Our wild lands are a legacy that we must pass on to future generations and Washington Wild works hard to ensure we do so. Earth Day is a great reminder to all of us to take charge and challenge ourselves to reduce our impact on the environment and protect our wild spaces and places, whether through a small lifestyle change or supporting the conservation organizations working hard in our state. We hope you will join us this year for the Earth Day Challenge!

Wednesday, March 2, 2016

Sage Spirit Presentation Series in Eastern Washington

Washington Wild is leading efforts statewide to provide meaningful protections for Washington’s unheralded wild lands in eastern Washington. As the largest single land manager of sagebrush habitat in Eastern Washington, the Bureau of Land Management (BLM) has a critical opportunity this summer to provide meaningful protections through their Resource Management Plan for lands with Wilderness characteristics, wildlife habitat and year round recreational opportunities.

Audubon Washington is proud to sponsor a series of presentations by conservation photographer Dave Showalter, author of Sage Spirit: The American West at a Crossroads. Through his stunning photography, Showalter presents a vision for an American West where people and wildlife thrive side by side, replete with birdsong and the sweet aroma of sage. His images carry you through the vast terrain of the American West that is inhabited by burrowing owls, sage grouse, cranes and other wildlife. Sage Spirit promotes an inclusive approach to conservation—one that seeks to preserve economic livelihood and treasured lifestyles as well as a priceless ecosystem—and highlights the solutions that Westerners are already advancing, from sustainable ranching to renewable energy development.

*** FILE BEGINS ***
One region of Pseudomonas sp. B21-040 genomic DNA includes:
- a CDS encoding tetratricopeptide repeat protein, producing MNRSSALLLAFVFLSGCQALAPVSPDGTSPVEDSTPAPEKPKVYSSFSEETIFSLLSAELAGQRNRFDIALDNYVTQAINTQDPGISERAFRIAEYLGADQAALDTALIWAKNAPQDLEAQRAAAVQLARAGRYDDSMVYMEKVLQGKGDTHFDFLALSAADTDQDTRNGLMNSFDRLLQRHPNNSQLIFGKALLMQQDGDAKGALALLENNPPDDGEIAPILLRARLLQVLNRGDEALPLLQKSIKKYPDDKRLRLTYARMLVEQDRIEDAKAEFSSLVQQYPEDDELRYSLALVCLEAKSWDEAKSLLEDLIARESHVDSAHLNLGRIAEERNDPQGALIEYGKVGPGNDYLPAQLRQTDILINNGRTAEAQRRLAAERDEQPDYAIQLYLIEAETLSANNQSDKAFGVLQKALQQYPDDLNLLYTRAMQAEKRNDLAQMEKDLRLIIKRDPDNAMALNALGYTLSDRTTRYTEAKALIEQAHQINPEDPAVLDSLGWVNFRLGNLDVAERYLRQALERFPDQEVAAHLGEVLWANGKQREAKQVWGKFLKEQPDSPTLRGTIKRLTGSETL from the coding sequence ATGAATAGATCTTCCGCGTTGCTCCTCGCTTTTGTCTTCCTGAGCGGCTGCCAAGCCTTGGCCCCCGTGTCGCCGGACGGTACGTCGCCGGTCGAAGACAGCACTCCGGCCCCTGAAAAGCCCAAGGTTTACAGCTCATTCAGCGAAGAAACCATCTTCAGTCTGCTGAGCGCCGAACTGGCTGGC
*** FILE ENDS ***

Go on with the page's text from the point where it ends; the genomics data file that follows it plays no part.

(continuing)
Showalter will present photos and stories to inspire conversation about the importance of shrub steppe habitat and public lands in Eastern Washington. The gradual disappearance of sagebrush habitat in the West is having a profound effect on a wide variety of wildlife species such as the Brewer’s Sparrow, Sage Sparrow, Sage Thrasher, pygmy rabbit, and mule deer.



Sage Spirit Presentation Schedule (March 14 – 19, 2016)

MONDAY, MARCH 14 at 7:00 pm (LEAVENWORTH, WA)
The Barn @ Barn Beach Reserve - 347 Division Street, Leavenworth, WA 98826

TUESDAY, MARCH 15 from 6-8:30 pm (TWISP, WA)
Presentation organized by the Methow Conservancy & N. Central Audubon
The Merc Playhouse - 101 S. Glover Street, Twisp, WA 98856

WEDNESDAY, MARCH 16 at 7:30 pm (Spokane, WA)
Humanities Washington “Think& Drink” forum
Lindaman’s Bistro - 1235 S. Grand Blvd, Spokane, WA 99202

THURSDAY, MARCH 17 at 7:00 pm (Ellensburg, WA)
Presentation for Kittitas Audubon Society
Hal Holmes Center - 209 N. Ruby St, Ellensburg, WA 98926

FRIDAY, MARCH 18 from 6-8:00 pm (Richland, WA)
Presentation hosted by Lower Columbia Basin Audubon
The Reach - 1943 Columbia Park Trail, Richland WA 99352

SATURDAY, MARCH 19 at 4:00 pm (Othello, WA)
Othello High School - 340 S. 7th Ave, Othello, WA 99344

For more information email Christi Norman at Washington Audubon

Background on BLM Lands in Eastern Washington

These wild lands support a variety of important values: habitat for imperiled species, sustainable livelihoods, recreational opportunities and beautiful sun-drenched landscapes for residents and visitors alike.

As part of the upcoming Resource Land Management Plan (RMP) for BLM lands in eastern WA, the BLM should: